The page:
DENVER (CBS4)– It’s a cancer that’s often caught too late: ovarian cancer. Now researchers in Colorado are hoping to save the lives of more women by developing a test to detect ovarian cancer in its early stage.
Health officials estimate there will be more than 22,000 new cases of ovarian cancer this year. More than 15,000 women will die of the disease.
“It kind of changes your thinking quite a bit,” said ovarian cancer survivor Maggie Luck.
Right now there is no standard or routine involved in a screening for ovarian cancer. Research has begun at the University of Colorado Cancer Center to develop a test to find ovarian cancer when it can still be cured.
Luck is a runner. She first suspected a problem in 2008.
“I had stomach pains that are normal when you run but they didn’t go away,” said Luck.
She was devastated to learn it was stage 4 ovarian cancer.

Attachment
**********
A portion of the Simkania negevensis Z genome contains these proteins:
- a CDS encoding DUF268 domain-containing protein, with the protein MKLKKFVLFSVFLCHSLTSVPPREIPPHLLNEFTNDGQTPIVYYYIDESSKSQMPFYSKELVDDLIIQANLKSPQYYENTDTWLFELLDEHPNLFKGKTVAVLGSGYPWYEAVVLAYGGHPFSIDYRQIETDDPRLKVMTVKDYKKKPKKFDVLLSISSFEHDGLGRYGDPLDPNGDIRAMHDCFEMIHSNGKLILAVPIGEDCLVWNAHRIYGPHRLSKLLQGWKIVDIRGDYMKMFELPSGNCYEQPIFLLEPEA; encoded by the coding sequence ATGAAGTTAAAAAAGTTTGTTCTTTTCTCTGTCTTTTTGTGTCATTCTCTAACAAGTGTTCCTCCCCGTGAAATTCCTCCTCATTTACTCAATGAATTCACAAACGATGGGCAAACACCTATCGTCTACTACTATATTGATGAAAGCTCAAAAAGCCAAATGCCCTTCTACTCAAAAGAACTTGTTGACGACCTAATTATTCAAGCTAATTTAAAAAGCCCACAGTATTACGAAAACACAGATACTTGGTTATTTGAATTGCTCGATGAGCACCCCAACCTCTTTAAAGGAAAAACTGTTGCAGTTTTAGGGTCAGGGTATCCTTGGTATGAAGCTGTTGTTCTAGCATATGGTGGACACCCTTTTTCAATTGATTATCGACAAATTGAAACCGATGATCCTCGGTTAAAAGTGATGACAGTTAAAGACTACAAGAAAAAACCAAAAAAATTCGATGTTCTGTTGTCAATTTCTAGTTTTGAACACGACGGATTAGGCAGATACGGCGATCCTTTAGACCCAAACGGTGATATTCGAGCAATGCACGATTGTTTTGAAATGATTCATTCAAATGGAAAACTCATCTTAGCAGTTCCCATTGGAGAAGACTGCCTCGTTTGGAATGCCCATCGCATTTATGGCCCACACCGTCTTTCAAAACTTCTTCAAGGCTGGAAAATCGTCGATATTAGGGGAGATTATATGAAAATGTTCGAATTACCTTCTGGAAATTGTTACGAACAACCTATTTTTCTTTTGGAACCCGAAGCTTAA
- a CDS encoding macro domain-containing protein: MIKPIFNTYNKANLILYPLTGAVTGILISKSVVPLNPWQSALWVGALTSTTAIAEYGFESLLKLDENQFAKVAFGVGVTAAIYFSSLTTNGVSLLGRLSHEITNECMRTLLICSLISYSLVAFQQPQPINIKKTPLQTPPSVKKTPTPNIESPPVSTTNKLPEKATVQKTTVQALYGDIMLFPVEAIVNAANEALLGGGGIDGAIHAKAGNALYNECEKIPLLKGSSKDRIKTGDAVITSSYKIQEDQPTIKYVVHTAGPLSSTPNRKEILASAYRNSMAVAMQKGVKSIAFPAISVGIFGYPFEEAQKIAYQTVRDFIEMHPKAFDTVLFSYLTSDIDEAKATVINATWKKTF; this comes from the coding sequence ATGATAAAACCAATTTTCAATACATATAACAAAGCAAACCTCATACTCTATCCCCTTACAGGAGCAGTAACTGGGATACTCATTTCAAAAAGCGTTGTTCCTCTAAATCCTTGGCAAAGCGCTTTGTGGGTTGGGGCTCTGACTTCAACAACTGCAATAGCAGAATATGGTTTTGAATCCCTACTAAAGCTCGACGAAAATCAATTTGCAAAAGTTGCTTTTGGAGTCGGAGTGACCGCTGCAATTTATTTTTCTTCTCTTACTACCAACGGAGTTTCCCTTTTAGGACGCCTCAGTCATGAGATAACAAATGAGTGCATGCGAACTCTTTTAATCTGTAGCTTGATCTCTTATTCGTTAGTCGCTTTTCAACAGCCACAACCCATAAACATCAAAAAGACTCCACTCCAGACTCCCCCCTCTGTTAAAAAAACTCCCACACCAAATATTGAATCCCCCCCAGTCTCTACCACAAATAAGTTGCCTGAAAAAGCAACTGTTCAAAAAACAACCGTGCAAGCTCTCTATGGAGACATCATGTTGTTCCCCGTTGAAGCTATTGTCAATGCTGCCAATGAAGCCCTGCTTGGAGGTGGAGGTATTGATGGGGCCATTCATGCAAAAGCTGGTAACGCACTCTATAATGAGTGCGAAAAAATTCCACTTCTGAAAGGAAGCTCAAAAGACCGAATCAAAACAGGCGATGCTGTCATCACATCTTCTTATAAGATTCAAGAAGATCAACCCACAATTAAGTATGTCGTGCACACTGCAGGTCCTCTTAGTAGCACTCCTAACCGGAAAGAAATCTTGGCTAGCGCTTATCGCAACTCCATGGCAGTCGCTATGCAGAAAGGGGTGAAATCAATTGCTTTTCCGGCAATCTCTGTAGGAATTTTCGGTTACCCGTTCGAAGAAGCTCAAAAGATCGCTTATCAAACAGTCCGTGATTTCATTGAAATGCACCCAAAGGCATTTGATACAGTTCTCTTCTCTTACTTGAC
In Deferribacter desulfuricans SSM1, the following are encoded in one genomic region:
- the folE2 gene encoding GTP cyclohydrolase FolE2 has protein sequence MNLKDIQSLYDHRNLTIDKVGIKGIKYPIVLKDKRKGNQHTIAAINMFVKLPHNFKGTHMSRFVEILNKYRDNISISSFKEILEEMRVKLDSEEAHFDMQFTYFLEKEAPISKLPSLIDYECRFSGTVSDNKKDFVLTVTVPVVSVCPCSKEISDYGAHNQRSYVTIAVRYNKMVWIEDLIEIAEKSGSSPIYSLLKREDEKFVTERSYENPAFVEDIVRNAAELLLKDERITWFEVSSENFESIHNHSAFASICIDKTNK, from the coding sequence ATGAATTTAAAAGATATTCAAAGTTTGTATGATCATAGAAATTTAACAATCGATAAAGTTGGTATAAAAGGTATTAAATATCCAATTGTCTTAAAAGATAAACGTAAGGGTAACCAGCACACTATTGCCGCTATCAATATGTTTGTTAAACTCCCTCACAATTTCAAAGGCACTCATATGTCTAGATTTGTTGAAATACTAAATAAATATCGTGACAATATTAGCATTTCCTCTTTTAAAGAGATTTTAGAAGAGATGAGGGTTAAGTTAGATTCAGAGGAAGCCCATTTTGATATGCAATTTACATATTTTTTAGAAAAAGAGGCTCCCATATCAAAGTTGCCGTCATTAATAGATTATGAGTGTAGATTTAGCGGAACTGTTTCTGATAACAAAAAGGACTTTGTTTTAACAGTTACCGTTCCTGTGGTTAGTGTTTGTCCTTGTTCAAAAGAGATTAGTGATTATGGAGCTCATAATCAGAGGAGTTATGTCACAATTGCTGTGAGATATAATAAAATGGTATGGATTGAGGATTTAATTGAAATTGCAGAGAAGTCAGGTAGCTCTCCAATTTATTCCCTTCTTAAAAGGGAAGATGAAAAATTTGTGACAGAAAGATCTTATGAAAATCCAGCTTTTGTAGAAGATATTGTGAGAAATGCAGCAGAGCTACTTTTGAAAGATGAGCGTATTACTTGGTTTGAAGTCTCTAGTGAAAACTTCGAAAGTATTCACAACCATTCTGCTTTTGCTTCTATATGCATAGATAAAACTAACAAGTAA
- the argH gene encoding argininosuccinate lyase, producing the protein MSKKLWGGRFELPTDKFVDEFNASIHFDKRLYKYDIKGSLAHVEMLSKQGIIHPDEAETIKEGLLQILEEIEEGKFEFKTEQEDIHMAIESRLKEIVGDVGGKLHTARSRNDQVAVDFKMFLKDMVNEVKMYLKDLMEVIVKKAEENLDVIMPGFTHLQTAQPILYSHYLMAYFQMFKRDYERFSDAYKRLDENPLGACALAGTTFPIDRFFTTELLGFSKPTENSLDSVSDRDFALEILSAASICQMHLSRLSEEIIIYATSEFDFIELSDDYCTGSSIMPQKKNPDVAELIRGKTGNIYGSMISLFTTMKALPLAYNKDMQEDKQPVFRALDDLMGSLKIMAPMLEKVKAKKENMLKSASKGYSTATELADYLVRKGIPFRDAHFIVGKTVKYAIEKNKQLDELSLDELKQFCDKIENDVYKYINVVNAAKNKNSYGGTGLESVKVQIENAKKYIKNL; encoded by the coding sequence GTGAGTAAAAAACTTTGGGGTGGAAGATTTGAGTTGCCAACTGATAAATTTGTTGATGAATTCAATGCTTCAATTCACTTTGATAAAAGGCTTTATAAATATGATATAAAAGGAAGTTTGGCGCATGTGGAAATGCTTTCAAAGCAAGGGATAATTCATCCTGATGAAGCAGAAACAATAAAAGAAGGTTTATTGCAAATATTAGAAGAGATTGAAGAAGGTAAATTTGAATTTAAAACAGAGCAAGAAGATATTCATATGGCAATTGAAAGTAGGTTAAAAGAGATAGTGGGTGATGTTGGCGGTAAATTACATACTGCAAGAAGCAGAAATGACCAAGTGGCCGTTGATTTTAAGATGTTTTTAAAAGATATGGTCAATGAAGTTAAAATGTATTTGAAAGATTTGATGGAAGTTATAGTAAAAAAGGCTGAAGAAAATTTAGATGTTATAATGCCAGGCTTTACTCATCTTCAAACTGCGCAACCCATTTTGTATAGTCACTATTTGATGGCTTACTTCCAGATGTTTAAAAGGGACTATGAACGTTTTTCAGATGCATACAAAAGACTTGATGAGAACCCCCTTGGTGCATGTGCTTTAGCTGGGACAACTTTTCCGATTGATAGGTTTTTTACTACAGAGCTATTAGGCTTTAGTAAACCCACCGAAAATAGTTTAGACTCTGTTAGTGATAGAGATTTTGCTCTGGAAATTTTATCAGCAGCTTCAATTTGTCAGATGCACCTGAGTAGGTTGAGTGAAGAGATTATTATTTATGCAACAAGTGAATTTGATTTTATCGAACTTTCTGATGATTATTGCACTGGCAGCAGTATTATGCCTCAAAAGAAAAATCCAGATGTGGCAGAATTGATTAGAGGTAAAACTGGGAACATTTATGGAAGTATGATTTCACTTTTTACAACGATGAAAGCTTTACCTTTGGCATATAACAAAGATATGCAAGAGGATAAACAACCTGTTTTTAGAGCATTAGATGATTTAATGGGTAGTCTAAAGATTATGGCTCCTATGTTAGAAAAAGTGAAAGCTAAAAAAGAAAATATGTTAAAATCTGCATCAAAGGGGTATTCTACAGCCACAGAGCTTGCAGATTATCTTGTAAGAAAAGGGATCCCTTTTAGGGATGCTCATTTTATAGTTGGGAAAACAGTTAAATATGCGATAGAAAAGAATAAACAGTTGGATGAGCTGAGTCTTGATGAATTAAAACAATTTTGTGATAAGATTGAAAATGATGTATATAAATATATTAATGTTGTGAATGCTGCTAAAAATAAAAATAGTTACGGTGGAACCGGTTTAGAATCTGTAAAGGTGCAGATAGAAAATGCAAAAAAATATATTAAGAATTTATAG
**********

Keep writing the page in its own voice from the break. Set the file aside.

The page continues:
“I had known three people who had had ovarian cancer and all three of those people were dead. So for me, I really did think it was a death sentence,” said Luck.
She was treated, went into remission, had a recurrence and is once again in remission.
“A lot of women who get ovarian cancer will die from that cancer,” said Gynecologic Oncologist Dr. Monique Spillman.
“A woman can go in and find a very small tumor with a mammogram. Unfortunately for ovarian cancer those types of tests don’t exist yet,” said Spillman.
At the University of Colorado Cancer Center, Spillman is hoping to develop a test for ovarian cancer based on a urine sample.
“With the hope of being able to detect ovarian cancer early,” said Spillman.
The research is preliminary but promising.
Luck is keeping her fingers crossed.
“Because if we catch this disease early it’s curable,” said Luck.